In fact, I am the one that does this part of the research with lots of other collaborators. They come to ME to do this part. Not my advisor, ME.

In fact, the equipment I've been using does not belong to my advisor even now, and did not when I was a grad student. I have always to borrow time on other people's instruments.

And yet, somehow these other people all have their own equipment, and as far as I know, that's because they were smart enough to negotiate the money to buy/build their own when they were first hired.

Unless you miraculously pull in some major grant $$$ in the next year

There is ZERO money that I am eligible to apply for as a postdoc, or that my advisor/university would help/let me apply for.

So I guess I will never get the job I want, according to you.

But thanks for the negativity! You might be completely right.

 
At 11:42 AM, Blogger Professor in Training said...

So I guess I will never get the job I want, according to you.

But thanks for the negativity! You might be completely right.


I wasn't trying to be overly negative, just realistic. You have stated that you don't think you will be considered for positions because you need to use ultraexpensive equipment and that you need CNS papers, neither of which you have.

I was also very limited as to what funding I could apply for as a postdoc (even more so being a foreign national) so I went on the job market with NO funding to my name. I got the interview and job because my cv was well-rounded, I have excellent communication skills, a ton of teaching experience, awesome letters of recommendation and I had a unique, do-able and potentially fundable research plan. My PhD and postdoc are from very respectable schools with respectable advisors/mentors, but neither are ivy league pedigree so that wasn't a factor in my job hunt. The fact that I was the top candidate out of >100 applicants was due to a combination of all of the above.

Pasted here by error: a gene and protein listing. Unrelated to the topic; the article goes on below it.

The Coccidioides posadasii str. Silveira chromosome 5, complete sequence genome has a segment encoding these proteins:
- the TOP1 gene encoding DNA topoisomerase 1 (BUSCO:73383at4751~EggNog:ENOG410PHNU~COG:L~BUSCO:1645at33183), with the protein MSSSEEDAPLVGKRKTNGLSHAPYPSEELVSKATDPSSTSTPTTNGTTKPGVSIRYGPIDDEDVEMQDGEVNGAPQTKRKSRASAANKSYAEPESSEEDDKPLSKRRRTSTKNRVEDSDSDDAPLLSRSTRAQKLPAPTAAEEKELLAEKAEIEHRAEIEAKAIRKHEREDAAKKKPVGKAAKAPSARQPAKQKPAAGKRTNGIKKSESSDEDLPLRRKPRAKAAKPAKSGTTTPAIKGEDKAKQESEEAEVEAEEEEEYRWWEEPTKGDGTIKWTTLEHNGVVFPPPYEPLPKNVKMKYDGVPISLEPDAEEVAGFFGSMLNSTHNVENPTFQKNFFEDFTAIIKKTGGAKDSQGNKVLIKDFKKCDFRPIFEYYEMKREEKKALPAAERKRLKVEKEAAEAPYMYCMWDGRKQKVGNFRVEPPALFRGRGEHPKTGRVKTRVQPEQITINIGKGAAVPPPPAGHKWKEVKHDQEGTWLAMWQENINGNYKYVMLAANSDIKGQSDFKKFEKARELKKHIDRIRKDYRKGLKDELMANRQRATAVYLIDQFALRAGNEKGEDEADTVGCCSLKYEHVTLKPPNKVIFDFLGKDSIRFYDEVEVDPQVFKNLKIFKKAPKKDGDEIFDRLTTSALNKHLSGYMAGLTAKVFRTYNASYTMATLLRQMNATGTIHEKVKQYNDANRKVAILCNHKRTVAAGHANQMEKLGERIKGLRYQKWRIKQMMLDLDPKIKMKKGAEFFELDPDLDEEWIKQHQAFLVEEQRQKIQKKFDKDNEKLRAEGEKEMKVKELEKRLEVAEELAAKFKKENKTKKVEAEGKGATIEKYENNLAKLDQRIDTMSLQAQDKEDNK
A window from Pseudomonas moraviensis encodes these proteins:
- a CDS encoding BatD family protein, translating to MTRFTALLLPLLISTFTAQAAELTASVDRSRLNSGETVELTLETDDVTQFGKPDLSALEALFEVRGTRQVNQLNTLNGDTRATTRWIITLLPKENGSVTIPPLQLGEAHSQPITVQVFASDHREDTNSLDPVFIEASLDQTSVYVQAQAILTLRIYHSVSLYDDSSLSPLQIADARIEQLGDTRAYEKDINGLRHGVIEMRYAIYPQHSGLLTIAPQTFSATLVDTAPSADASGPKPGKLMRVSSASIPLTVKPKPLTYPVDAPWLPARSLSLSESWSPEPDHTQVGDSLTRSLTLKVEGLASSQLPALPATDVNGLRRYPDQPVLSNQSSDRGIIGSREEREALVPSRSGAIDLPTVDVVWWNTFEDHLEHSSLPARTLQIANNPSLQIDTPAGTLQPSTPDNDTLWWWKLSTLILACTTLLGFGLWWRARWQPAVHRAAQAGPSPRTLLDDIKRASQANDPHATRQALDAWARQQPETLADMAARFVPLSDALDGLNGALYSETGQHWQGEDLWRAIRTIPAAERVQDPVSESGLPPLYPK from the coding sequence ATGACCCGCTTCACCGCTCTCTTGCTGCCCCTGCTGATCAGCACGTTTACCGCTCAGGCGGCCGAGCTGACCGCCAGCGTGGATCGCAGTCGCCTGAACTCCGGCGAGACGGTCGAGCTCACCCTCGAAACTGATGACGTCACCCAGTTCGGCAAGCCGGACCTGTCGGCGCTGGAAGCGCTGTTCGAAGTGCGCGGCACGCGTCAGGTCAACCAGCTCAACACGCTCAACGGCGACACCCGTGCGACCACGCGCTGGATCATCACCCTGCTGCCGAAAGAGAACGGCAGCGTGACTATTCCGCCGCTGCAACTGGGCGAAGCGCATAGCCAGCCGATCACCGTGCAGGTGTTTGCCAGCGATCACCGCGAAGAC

My point is/was that you need to be realistic about your options and plan accordingly. If you limit your options to a few elite schools/programs where you are not one of the frontrunning candidates, you will only end up without a job and in tears. I'm sorry if you took my comments as criticisms - just trying to be helpful.

 
At 8:30 AM, Anonymous JaneDoh said...

I don't remember if you mentioned this before YFS, but have you considered trying for a national lab position? I spent several years in a national lab as a postdoc and then PI. It allowed me to establish myself as an independent researcher with good ideas who can get things done and write good papers. National labs also have TONS of equipment and not enough people to use them. And you can do biomedical type stuff at places other than NIH.

When I went on the job market last year, I applied to ~30 positions in a mix of departments (I am interdiscplinary), all at bigtime R1s. Without any Science/Nature/PNAS pubs, I had lots of interviews and several offers, before I accepted one and pulled out of the remaining searches.

Pedigree (or lack hereof) can be overcome by good science. My PhD advisor is emeritus, and doesn't work in my area. My postdoc advsior worked at my national lab. Even so, I had enough of a reputation in my field(s) that people had known of my work before I applied. As an earlier commenter stated, that seemed to be the key. I got a letter from a giant in my field, who admired my work (I met him at conference, and we had some great conversations). On one of my interviews, the dept chair mentioned that he thought I could probably get letters in support of tenure already, since I had a good reputation, and several papers with 50+ citations. These came out of my work at the lab, not from academia. Just a thought.

 
At 9:56 PM, Anonymous Anonymous said...

let me get this straight... you use some fancy schmancy piece of equipment to do something not very many people can do at the level you can. and yet you have no contributions to the literature that you feel meet some nebulous and almost always only anecdotally cited C/N/S requirement.

how can you possibly be doing work that is important enough to merit an independent position? no, really. you admit that you don't have a scientific back up plan. you haven't been able to get a high impact publication with your expert skill using a rare tool. are you studying the wrong problems? do your experiments actually have strong controls? can you demonstrate that your data are unambiguous using an orthogonal technique? are there other issues at play here? and how expensive is this equipment?

think about the bottom line for the department you are hoping to get hired in to. if it is a large department it maybe only has one or two openings every ~5 years, right? what can you do to help them mitigate the risk of hiring someone like you? are you going to run a center and make your skills and tools available to the community?